On Sunday, my husband and I took the kids "pud camping" at Gooniebeaker Lake. We call this "pud camping" because my eldest son does not consider camping at a designated camping spot "real camping". To him, you must hike miles away from civilization and survive with what you can carry. To me this is quite creepy but I may be attempting it with my family in the near future... I will keep you posted.
Anyway, we went "pud camping". The whole family piled into our Suburban and pulled behind a short trailer carrying my kayak and an old, dilapidated canoe, which we found some years ago on the side of the road. When we arrived at Lake Gooniebeaker, I barrelled out of the car. With child like enthusiasm, I tore out in my kayak onto the lake leaving my children behind to set up camp. I had put pig tails in my hair that morning. Whenever I wear pigtails, I lose about 30 years and gain the mentality of a child. After exploring the entire lake, my curiosity satisfied, I returned to find our campsite set up. I diligently watched for the "Gooniebeaker Guardian Lady". She has taken it upon herself to be a defender of Gooniebeaker birds every where. One can be innocently out enjoying the afternoon and the Goonierbeaker Guardian Lady will appear out of no where. In my imagination, she arises out of the swamp. She teaches children to help protect her beloved water fowl. Rumor has it, she may have axed a community owned boat because she didn't want fisherman getting too close to their nesting grounds. This rumor is highly controversial and most likely untrue. At any rate, the Gooniebeaker Guardian Lady did not show up. Possibly because she is a figment of the blog authors imagination. I tried to confirm her existence, however the highly imaginative woman (this blogs author that is) refused to be interviewed for a comment.
My husband mostly enjoyed sitting in his folding chair, feet up, reading a magazine. He did go on some walks with me, manned the fire pit, and did some other special things. My favorite memory, though, is when he read us Patrick McManus stories at night around the campfire. My eldest son, "The Archer", hiked up a near by mountain and came face to face with a bull elk. He also fished with his Dad and brother. My Daughter, "The Closet Boss", spent the majority of her time reading. In between my adventures, she was found each time in a statue like position, book in hand. She is re-reading (or quite possibly re-re-reading) the "left behind series". My Son, "Art Dog", maintained his normal care free state. He romped around in the swampy bog, raced with his brother, borrowed the kayak a few times and spent a little time fishing. Most of the time he could be seen with a far away, happy go lucky expression soaked and muddy. My daughter, Moonbeam, made it her desperate goal to frolic in and eat dirt. She fussed and fussed and squirmed to get down until I could stand it no more. I had to let her play in it (just a little) despite my utter disgust. The children didn't like this one bit and lectured me thoroughly, though none of them wanted to fight her to keep her off the ground.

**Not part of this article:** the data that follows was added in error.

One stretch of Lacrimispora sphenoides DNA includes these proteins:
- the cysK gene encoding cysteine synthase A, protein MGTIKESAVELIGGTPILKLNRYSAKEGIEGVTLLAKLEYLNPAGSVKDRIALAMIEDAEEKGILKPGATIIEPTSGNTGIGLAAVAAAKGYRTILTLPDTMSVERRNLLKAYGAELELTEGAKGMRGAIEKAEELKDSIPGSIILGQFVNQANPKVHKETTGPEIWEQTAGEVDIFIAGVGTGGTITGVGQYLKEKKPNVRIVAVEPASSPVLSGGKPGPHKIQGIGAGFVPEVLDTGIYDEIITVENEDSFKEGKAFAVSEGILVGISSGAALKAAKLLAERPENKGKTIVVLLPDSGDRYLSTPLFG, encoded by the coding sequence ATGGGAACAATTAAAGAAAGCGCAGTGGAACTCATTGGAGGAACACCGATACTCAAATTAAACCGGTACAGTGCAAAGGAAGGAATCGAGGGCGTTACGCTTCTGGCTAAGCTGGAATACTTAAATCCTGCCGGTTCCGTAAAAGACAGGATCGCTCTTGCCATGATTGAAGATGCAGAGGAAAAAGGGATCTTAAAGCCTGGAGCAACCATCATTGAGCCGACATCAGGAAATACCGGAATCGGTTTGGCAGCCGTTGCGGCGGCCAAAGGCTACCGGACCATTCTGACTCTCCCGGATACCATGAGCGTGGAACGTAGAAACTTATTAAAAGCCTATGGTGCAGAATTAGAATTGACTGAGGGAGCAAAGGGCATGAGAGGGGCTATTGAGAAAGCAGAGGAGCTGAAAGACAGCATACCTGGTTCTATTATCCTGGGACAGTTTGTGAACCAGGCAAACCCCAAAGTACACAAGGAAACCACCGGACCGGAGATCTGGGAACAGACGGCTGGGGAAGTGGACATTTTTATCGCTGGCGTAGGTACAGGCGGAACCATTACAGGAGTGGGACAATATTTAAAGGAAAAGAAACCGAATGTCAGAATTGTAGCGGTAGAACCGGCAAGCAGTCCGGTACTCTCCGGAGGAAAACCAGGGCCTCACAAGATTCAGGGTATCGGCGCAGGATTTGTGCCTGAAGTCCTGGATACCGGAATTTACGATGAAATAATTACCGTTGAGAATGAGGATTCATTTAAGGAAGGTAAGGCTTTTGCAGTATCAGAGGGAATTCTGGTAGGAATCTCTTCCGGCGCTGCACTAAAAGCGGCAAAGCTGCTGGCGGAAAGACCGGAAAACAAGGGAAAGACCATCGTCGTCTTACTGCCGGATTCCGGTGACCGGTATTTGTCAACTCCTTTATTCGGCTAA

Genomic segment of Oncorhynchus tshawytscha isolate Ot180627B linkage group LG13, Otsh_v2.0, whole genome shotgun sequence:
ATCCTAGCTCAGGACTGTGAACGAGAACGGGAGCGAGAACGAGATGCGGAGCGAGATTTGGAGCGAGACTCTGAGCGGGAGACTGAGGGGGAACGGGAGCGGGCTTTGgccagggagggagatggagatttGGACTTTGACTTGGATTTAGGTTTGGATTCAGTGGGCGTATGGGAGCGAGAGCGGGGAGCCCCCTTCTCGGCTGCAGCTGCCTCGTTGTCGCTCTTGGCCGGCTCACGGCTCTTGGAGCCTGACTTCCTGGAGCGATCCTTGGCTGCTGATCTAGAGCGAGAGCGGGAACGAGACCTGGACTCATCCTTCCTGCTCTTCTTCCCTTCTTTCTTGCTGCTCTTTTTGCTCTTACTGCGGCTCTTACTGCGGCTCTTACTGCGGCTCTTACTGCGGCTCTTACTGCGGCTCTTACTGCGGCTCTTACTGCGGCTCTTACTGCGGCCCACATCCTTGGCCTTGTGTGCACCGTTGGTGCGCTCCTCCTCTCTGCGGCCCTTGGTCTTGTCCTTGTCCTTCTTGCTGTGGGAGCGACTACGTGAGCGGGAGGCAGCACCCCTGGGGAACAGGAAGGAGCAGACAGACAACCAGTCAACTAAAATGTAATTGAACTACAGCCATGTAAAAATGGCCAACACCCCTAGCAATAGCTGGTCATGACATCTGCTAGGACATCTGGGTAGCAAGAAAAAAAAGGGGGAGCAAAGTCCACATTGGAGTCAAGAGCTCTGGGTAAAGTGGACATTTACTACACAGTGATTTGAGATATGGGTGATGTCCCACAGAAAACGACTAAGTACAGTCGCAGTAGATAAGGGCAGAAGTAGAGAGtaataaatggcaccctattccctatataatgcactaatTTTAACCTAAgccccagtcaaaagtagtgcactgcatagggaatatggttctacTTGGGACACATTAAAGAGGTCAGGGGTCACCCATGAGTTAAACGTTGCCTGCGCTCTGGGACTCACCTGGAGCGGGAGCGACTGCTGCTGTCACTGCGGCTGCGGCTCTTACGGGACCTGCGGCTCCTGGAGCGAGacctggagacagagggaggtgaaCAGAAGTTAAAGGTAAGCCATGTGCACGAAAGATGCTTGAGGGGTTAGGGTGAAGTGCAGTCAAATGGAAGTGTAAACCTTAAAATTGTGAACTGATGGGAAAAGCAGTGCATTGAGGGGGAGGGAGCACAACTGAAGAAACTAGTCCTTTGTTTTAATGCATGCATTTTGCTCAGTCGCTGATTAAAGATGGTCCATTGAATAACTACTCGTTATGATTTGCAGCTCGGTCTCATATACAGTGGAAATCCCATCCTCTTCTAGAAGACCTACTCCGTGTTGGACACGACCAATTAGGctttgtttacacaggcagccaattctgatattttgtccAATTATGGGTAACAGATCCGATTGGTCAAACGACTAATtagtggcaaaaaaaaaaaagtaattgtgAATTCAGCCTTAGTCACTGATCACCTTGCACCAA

My son, Catman, enjoyed many adventures. We took the old, dilapidated canoe out to a hidden waterfall at the back side of the lake. We explored an uprooted tree that made a cave like root structure. He told me "I will remember this experience even when I'm 80". On another excursion with Art Dog paddling along in my Kayak, we also visited a beaver house and serenaded them with a Pillar song. We picked fluffy, seeding cat tails and he got fluff every where! We also visited a spooky, floating, weedy bog island and stood on it. At one of our stops, I told him he could push us off in the canoe. This pleased him immensely. He informed me that doing this task was a great "life experience". It amazes me that giving my 6 year old a responsibility as simple as pushing off a canoe could bring him such joy. On our paddling excursion I called the boys "men" and narrated the trip as if we were Lewis and Clark type explorers. He spent nearly the entire camping experience wet, muddy, filthy and having the time of his life.
All in all, it was a great outing for us all. We were all sad to see it come to an end so fast. There is talk about a "real camping trip" to which I entertain quite mixed emotions and quite possibly a little fear. My biggest trouble on this trip was the desire to scarf down multiple campfire hot dogs and umteen s'mores.